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Highway of Heroes

Heroes Remember

When I left the regular force in 2011 and moved back to Victoria I found that I was kind of longing and lacking to be a part of something so I really started getting heavily into volunteering. And then skip forward ahead I found myself out here in Ontario and I first like for the Highway of Heroes itself I first noticed that there was an organization that was looking to plant trees on the Highway of Heroes there. So I phoned them up and asked about what their plan was and what their mission was all about and I decided that I wanted to join them and I was with the Living Tribute Campaign with Mark Colin and I told him my story and I said, "Look this is kind of near and dear to my heart," because I wasn’t able to deploy in 2008 because I suffered an eye injury but what I would try to do was to still be a part of the team I participated, I was a primary pallbearer for our battalion so I participated and conducted eight funerals for eight guys that I knew that died. So I told them what the highway meant to me and I joined on with that. So I still volunteer with those guys. After doing that I met up with my friend Collin again years down the road and he introduced me to his friend Kerri Tadeau and from there I told him what I was doing with the highway and she told me about one of her friends that was killed in Afghanistan and just off the top of my head I told her, "Well, if the highway means a lot to you just to let you know if you are ever interested you can adopt a section of the highway and you can clean it." And from there also they put up a sign of who cleans it or in memory so from there she adopted a portion of the highway where her friend Michelle Mendes, who was killed in Afghanistan. She adopted a portion of the highway that was actually right by her hometown which is by the highway. And from there she loved it and she thought it was an amazing idea and it was a great initiative and then we were sitting down one day and she had this idea or we had this idea of like, "Hey let’s adopt the whole highway and clean it." So we did that and it took some time to go through all the red tape and the safety and a couple of months went by and then we had the green light and we found ourselves on the highway cleaning the highway. And it was adopted. All the primary overpass sections of the highway so where you would see repatriation of like, you know, firefighters or people on the overpasses waving or flying flags we decided to clean those on and off routes and the overpass so that they would be good to go the next time when somebody fell. So it took us three weeks to do it and it was about 300 plus something kilometres and just shy of 400 garbage bags. And to this day it’s an ongoing thing. It happens twice a year.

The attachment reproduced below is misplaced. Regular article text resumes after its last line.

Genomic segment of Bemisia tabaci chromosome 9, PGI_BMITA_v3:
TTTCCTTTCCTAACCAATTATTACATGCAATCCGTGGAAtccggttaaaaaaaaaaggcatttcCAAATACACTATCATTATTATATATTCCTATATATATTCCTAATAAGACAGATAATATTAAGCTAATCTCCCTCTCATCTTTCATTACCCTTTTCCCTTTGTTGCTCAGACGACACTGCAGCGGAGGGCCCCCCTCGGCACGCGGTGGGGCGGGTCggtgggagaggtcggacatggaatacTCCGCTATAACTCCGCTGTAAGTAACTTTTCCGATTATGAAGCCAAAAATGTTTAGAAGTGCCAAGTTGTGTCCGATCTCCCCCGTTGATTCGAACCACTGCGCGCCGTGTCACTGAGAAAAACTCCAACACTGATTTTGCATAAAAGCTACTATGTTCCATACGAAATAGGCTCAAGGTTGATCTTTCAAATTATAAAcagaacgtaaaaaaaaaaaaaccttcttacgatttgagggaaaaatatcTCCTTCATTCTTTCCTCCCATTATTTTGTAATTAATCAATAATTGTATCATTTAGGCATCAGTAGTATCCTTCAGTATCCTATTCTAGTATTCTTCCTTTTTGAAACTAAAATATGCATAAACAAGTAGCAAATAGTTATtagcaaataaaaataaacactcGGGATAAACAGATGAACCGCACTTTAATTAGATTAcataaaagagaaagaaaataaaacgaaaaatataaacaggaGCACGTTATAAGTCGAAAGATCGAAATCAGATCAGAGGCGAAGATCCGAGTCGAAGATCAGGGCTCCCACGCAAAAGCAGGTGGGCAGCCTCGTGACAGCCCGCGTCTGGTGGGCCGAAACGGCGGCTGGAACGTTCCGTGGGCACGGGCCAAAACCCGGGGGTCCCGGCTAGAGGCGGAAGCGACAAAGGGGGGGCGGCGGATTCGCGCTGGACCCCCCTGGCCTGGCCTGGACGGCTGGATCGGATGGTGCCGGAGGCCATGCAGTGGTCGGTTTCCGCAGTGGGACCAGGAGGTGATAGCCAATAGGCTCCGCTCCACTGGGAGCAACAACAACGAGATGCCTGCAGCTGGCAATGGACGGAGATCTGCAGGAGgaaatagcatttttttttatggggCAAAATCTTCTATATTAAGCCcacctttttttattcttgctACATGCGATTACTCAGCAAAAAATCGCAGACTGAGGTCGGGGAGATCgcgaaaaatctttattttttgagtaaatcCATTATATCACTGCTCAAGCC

Wanting to do more, Corporal Kerr tells of his involvement in Highway of Heroes and his personal reasons for wanting to contribute.

Nick Kerr

Nick Kerr was born December 2, 1981 in Victoria, B.C. His father was in the military and had a personal connection with Lady Patricia and Nick knew one day he would join that regiment. In 2003, he attended military training in Wainwright, Alberta and upon graduating went to Shilo, Manitoba. Nick joined with the 2nd Battalion Canadian Light Infantry holding rank of Corporal. In 2006 Nick accepted a deployment to Afghanistan. Returning from overseas, Nick continued serving and became part of the contingent for security at 2010 Olympics in Vancouver, B.C. as well as the 2011 floods in Winnipeg, Manitoba. Always willing to serve and volunteer his time, Nick became a huge part of the organization in which Highway of Heroes was born where he still commits twice a year to cleaning the highway. Corporal Kerr is a still serving member with the military and resides in the province of Alberta.

Meta Data
Veterans Affairs Canada
October 27, 2018
Person Interviewed:
Nick Kerr
War, Conflict or Mission:
Canadian Armed Forces
Princess Patricia's Canadian Light Infantry (PPCLI)

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